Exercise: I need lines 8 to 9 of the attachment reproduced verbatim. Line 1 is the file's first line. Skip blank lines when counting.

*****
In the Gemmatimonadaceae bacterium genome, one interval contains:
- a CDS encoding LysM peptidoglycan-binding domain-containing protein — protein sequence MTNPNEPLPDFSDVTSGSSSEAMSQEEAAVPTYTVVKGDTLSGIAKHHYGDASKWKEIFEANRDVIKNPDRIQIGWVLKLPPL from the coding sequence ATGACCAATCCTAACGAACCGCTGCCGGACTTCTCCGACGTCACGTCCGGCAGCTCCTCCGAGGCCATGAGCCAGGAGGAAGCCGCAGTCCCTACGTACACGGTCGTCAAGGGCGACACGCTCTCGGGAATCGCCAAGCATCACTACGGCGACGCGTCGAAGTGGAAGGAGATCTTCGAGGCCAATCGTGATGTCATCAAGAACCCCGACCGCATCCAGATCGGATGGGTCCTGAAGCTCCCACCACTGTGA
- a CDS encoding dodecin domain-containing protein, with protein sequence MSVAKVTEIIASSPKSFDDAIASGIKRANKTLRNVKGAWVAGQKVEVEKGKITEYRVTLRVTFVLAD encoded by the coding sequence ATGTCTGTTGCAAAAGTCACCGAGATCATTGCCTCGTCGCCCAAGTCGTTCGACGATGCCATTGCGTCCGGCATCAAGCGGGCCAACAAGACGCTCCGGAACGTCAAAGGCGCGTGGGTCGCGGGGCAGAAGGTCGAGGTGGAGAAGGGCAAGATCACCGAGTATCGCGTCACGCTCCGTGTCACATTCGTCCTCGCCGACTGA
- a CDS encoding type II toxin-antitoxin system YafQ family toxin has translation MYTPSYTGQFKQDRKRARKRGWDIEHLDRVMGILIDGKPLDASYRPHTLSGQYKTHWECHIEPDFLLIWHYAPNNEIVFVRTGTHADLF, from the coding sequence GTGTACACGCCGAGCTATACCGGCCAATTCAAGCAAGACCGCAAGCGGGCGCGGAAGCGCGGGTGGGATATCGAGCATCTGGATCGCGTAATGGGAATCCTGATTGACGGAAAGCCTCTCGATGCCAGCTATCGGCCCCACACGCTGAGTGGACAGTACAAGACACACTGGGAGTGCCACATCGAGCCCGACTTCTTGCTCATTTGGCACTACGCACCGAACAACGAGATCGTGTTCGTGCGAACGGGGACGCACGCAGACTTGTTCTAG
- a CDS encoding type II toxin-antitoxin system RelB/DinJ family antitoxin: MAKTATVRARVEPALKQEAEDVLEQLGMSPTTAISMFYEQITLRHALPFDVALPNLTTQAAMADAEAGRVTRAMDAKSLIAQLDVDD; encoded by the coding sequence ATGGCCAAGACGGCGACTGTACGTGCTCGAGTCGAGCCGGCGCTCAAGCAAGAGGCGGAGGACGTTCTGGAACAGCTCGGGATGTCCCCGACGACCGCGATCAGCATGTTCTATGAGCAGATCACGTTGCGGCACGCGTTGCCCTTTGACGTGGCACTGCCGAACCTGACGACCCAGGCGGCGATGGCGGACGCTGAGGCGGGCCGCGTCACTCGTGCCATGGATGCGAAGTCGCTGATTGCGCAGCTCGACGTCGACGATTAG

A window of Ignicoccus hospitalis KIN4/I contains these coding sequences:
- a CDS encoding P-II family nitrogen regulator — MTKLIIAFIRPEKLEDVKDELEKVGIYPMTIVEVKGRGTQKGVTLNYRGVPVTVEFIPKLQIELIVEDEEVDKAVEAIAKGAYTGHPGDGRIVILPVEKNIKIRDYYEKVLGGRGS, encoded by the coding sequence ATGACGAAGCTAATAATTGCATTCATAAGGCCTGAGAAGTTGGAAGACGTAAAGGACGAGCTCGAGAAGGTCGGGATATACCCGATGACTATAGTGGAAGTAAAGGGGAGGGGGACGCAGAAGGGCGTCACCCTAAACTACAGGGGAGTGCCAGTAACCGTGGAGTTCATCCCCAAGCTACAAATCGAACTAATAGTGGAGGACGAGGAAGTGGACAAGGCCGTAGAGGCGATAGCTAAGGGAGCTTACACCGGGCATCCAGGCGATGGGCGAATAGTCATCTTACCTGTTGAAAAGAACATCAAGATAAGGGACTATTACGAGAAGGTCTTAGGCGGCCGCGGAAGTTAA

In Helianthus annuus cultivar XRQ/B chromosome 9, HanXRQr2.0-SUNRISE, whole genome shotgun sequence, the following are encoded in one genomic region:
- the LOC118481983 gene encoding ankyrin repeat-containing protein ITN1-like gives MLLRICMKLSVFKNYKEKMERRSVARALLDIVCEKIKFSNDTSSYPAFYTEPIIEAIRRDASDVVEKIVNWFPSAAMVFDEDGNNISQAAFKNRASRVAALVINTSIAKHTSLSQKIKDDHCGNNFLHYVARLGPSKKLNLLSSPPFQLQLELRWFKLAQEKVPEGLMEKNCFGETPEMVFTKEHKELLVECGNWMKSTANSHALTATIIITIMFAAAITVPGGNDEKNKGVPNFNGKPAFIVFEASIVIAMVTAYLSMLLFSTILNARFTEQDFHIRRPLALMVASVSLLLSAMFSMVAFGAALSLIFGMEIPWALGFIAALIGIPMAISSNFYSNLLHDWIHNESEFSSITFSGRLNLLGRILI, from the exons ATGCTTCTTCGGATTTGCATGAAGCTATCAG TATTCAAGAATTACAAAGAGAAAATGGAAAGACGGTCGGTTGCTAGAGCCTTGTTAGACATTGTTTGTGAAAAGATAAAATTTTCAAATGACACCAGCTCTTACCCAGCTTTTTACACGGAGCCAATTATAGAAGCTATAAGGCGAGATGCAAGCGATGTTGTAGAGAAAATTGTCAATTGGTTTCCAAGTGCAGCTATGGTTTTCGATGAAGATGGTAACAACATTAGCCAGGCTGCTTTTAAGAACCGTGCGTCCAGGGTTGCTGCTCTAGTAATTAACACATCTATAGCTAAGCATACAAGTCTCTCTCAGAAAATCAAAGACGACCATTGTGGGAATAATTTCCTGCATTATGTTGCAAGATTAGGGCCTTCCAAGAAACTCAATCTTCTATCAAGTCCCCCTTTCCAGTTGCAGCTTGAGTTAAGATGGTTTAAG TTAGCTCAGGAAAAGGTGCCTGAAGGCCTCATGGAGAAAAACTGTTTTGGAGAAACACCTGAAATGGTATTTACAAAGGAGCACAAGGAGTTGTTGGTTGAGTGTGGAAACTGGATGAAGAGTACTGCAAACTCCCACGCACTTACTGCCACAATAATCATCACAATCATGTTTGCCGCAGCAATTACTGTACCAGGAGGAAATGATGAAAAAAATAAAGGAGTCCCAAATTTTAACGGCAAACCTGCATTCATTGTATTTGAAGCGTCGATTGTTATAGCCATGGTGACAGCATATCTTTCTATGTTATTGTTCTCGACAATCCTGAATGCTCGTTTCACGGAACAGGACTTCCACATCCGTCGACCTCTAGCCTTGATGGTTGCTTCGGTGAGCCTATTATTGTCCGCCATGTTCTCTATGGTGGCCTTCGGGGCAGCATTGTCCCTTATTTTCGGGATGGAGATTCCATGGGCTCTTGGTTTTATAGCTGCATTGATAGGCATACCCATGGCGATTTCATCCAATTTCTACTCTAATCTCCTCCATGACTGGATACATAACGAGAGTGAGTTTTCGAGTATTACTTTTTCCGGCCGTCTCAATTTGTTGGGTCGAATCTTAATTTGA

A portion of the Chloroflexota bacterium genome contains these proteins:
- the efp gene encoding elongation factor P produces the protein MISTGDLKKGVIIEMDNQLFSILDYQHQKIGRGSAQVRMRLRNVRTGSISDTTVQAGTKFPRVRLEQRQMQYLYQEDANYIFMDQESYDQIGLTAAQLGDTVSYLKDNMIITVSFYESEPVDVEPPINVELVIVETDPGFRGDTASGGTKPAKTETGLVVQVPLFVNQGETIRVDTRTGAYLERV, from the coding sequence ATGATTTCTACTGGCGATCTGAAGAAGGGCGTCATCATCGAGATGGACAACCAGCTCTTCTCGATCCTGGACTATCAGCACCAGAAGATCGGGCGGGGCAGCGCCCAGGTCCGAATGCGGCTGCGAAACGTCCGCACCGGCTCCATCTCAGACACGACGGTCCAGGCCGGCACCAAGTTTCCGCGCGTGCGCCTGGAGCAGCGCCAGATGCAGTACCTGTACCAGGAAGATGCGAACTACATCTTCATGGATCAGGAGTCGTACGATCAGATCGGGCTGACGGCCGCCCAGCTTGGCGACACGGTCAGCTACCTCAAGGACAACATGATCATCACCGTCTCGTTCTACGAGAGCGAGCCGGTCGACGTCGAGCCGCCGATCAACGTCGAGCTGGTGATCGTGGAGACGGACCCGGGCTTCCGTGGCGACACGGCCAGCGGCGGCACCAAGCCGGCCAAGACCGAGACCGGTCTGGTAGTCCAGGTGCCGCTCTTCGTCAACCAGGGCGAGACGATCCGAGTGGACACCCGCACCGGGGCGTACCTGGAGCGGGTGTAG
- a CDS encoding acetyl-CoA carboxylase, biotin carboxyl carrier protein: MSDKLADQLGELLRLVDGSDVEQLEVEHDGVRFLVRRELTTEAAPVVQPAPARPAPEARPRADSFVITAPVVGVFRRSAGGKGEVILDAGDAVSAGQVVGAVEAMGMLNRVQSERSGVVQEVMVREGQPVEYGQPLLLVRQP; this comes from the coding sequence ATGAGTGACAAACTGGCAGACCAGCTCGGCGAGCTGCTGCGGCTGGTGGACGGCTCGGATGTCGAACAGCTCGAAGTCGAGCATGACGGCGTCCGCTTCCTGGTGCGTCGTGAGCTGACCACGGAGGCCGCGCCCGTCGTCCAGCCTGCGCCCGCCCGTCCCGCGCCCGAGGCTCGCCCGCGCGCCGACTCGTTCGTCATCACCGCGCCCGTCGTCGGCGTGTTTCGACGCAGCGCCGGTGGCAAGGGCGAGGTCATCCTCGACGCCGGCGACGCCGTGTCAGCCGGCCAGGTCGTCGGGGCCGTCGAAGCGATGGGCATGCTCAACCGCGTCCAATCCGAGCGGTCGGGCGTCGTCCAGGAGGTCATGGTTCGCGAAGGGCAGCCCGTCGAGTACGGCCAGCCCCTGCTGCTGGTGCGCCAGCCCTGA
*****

In Helianthus annuus cultivar XRQ/B chromosome 9, HanXRQr2.0-SUNRISE, whole genome shotgun sequence, the following are encoded in one genomic region:
- the LOC118481983 gene encoding ankyrin repeat-containing protein ITN1-like gives MLLRICMKLSVFKNYKEKMERRSVARALLDIVCEKIKFSNDTSSYPAFYTEPIIEAIRRDASDVVEKIVNWFPSAAMVFDEDGNNISQAAFKNRASRVAALVINTSIAKHTSLSQKIKDDHCGNNFLHYVARLGPSKKLNLLSSPPFQLQLELRWFKLAQEKVPEGLMEKNCFGETPEMVFTKEHKELLVECGNWMKSTANSHALTATIIITIMFAAAITVPGGNDEKNKGVPNFNGKPAFIVFEASIVIAMVTAYLSMLLFSTILNARFTEQDFHIRRPLALMVASVSLLLSAMFSMVAFGAALSLIFGMEIPWALGFIAALIGIPMAISSNFYSNLLHDWIHNESEFSSITFSGRLNLLGRILI, from the exons ATGCTTCTTCGGATTTGCATGAAGCTATCAG TATTCAAGAATTACAAAGAGAAAATGGAAAGACGGTCGGTTGCTAGAGCCTTGTTAGACATTGTTTGTGAAAAGATAAAATTTTCAAATGACACCAGCTCTTACCCAGCTTTTTACACGGAGCCAATTATAGAAGCTATAAGGCGAGATGCAAGCGATGTTGTAGAGAAAATTGTCAATTGGTTTCCAAGTGCAGCTATGGTTTTCGATGAAGATGGTAACAACATTAGCCAGGCTGCTTTTAAGAACCGTGCGTCCAGGGTTGCTGCTCTAGTAATTAACACATCTATAGCTAAGCATACAAGTCTCTCTCAGAAAATCAAAGACGACCATTGTGGGAATAATTTCCTGCATTATGTTGCAAGATTAGGGCCTTCCAAGAAACTCAATCTTCTATCAAGTCCCCCTTTCCAGTTGCAGCTTGAGTTAAGATGGTTTAAG TTAGCTCAGGAAAAGGTGCCTGAAGGCCTCATGGAGAAAAACTGTTTTGGAGAAACACCTGAAATGGTATTTACAAAGGAGCACAAGGAGTTGTTGGTTGAGTGTGGAAACTGGATGAAGAGTACTGCAAACTCCCACGCACTTACTGCCACAATAATCATCACAATCATGTTTGCCGCAGCAATTACTGTACCAGGAGGAAATGATGAAAAAAATAAAGGAGTCCCAAATTTTAACGGCAAACCTGCATTCATTGTATTTGAAGCGTCGATTGTTATAGCCATGGTGACAGCATATCTTTCTATGTTATTGTTCTCGACAATCCTGAATGCTCGTTTCACGGAACAGGACTTCCACATCCGTCGACCTCTAGCCTTGATGGTTGCTTCGGTGAGCCTATTATTGTCCGCCATGTTCTCTATGGTGGCCTTCGGGGCAGCATTGTCCCTTATTTTCGGGATGGAGATTCCATGGGCTCTTGGTTTTATAGCTGCATTGATAGGCATACCCATGGCGATTTCATCCAATTTCTACTCTAATCTCCTCCATGACTGGATACATAACGAGAGTGAGTTTTCGAGTATTACTTTTTCCGGCCGTCTCAATTTGTTGGGTCGAATCTTAATTTGA